Claims of Mubarak’s police state returning has become more apparent with the police intolerance of any protests that had before worked on overthrowing two presidents in less than two years, and the controversial judiciary verdicts of mass death sentences which stirred questions about the independence of the judiciary and finally, the media companies and businessmen who had strong interests with Mubarak’s corrupt regime are having the same interests with the upcoming Sisi administration.
In that sense “acquitting Mubarak this time could be negative propaganda to Sisi,” said Mohamed Al-Gohry. And “if Mubarak is acquitted in all charges, there will be a political backlash against Sisi,” said Sahar Aziz.
In another corruption case, Mubarak still faces another a charge related to receiving gifts from state-owned Al-Ahram media institution worth millions of pounds during 2006-2011 period.
But in January 2013, Mubarak offered paying LE18 million ($2.8 million) for gifts he received. Other Mubarak officials investigated collectively paid LE30 million back in return for similar gifts. The gifts included jewelry, watches, ties, leather bags and belts. 
High-ranking officials involved in Mubarak’s corruption case
Based on testimonies, including Khedr’s detailed explanation along with other evidence, the prosecution concluded Arab Contractors during the period from 2003 to 2012 had facilitated in diverting money from state funds to Mubarak’s private properties. 
The head of the company during this time was the current Prime Minister Ibrahim Mehlib who served as the CEO and chairman of the board of the giant company since 2001, let alone, he was also a high-level member of Mubarak’s dissolved National Democratic Party, and in 2010, Mehleb was one of 44 Shura Council members directly appointed by Mubarak.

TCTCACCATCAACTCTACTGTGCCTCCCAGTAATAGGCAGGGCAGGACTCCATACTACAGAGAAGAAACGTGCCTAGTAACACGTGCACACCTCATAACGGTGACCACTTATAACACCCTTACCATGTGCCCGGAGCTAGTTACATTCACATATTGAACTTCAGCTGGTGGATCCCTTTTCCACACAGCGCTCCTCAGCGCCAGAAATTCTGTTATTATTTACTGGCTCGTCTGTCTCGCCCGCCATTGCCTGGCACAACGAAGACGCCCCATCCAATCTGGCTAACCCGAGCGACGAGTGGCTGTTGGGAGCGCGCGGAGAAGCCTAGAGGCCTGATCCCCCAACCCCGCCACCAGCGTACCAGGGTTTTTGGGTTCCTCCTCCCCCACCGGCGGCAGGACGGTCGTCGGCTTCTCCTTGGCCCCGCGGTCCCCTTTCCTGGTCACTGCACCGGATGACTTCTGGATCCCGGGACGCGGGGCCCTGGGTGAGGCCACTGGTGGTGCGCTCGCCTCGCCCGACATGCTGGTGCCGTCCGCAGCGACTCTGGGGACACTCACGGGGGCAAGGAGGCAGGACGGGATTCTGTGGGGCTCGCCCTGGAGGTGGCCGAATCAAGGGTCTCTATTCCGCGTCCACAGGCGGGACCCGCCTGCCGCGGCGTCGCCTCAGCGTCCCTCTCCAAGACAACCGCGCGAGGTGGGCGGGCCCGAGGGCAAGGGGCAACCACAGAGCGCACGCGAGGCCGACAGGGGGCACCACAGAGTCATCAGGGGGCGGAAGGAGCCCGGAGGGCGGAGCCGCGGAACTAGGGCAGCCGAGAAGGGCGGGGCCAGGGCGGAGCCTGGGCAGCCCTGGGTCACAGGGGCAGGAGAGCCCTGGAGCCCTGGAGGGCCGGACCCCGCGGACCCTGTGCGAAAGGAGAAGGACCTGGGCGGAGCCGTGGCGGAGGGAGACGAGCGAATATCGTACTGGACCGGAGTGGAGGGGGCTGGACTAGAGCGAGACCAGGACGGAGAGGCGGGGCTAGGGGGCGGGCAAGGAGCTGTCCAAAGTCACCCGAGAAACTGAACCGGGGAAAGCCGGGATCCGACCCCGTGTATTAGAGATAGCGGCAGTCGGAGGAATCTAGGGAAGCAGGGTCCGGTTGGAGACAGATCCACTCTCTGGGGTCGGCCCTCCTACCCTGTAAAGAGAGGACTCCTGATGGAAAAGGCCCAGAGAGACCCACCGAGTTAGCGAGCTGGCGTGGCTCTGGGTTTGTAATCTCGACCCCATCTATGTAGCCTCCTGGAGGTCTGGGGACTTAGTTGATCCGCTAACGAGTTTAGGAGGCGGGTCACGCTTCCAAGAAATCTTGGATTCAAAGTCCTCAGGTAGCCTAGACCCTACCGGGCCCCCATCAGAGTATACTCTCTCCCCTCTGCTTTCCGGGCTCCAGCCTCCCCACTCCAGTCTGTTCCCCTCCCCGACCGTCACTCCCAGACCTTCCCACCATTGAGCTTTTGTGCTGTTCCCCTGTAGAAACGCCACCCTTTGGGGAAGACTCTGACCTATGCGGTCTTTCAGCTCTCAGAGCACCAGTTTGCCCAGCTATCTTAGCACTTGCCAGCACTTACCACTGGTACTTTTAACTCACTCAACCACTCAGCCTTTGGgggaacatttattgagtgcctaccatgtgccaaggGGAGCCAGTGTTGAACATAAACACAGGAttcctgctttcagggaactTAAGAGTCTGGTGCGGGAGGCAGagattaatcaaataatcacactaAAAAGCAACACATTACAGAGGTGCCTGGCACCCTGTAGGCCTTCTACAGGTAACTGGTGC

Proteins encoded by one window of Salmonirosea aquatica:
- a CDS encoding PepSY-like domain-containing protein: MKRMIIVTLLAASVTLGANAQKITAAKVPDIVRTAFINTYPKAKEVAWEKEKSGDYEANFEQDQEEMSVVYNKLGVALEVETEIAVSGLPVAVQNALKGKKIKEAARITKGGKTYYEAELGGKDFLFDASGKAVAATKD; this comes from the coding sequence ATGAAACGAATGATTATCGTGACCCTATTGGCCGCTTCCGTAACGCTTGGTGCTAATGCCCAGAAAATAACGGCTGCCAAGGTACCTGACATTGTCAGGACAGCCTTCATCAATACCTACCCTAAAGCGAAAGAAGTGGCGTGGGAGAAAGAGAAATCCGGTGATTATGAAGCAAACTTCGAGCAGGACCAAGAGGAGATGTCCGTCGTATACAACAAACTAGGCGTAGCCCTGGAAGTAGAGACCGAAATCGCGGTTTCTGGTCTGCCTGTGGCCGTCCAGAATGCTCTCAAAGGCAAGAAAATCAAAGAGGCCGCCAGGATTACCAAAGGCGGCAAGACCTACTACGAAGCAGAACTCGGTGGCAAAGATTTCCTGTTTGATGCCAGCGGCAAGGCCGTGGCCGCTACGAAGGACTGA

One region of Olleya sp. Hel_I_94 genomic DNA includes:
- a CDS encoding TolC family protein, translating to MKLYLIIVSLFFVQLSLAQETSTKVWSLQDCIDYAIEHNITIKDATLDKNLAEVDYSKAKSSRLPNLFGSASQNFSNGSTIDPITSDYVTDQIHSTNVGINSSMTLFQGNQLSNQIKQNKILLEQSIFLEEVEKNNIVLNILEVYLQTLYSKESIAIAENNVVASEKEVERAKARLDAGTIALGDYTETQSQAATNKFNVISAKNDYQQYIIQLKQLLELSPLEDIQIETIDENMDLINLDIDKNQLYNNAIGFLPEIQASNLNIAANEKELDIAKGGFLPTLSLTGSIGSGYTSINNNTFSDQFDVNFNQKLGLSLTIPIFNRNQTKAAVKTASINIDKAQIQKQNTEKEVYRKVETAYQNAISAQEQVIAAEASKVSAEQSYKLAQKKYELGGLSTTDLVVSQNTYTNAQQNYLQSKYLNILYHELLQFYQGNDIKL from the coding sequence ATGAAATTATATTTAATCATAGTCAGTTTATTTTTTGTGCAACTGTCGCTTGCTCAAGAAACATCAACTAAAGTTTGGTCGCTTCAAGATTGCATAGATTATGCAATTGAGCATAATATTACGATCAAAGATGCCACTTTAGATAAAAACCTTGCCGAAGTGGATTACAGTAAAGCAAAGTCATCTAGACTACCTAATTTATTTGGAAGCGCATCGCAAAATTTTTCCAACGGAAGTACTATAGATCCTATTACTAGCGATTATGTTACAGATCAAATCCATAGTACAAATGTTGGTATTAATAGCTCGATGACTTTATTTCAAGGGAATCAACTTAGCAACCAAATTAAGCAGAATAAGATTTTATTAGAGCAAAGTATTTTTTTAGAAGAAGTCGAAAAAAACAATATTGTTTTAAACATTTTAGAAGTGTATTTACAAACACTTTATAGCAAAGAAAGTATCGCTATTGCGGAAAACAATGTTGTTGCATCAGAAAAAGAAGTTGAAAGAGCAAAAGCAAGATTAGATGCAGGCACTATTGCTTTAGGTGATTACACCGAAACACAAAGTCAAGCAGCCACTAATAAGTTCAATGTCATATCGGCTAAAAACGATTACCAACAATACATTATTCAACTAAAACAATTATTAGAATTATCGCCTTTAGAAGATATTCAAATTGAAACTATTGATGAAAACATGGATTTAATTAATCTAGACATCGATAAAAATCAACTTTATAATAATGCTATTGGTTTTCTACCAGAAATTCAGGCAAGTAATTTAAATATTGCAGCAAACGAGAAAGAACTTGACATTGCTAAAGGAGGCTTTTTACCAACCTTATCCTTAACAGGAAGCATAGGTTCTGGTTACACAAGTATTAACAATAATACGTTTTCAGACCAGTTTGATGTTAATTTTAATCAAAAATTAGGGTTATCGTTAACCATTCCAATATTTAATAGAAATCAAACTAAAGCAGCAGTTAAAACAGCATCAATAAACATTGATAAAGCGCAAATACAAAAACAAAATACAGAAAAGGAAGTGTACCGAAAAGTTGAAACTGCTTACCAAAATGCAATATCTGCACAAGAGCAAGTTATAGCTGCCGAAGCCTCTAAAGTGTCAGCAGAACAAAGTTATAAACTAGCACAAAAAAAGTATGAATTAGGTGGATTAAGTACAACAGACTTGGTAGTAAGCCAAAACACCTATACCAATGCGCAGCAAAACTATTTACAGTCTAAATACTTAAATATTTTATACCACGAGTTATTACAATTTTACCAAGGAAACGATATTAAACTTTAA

After resigning from the company in 2012, Mehleb, like many officials close to Mubarak regime, left the country to Saudi Arabia where he was called up by the Egyptian prosecution in 2013 to give his testimony concerning his supervision on the mausoleum built for Mubarak’s grandson who had died in May 2009. 
Mehleb’s lawyer, according to an article by Salah Montasser in state-owned newspaper Al-Ahram, advised him to remain in Saudi Arabia to avert any legal prosecution, meantime, he was called by Beblawy’s cabinet formed after Morsy ouster to get back to Egypt and when he arrived at Cairo airport, he headed directly to meet the prime minister and take an oath as a housing minister, in less than a year, Mehleb became a prime minster, replacing Beblawy.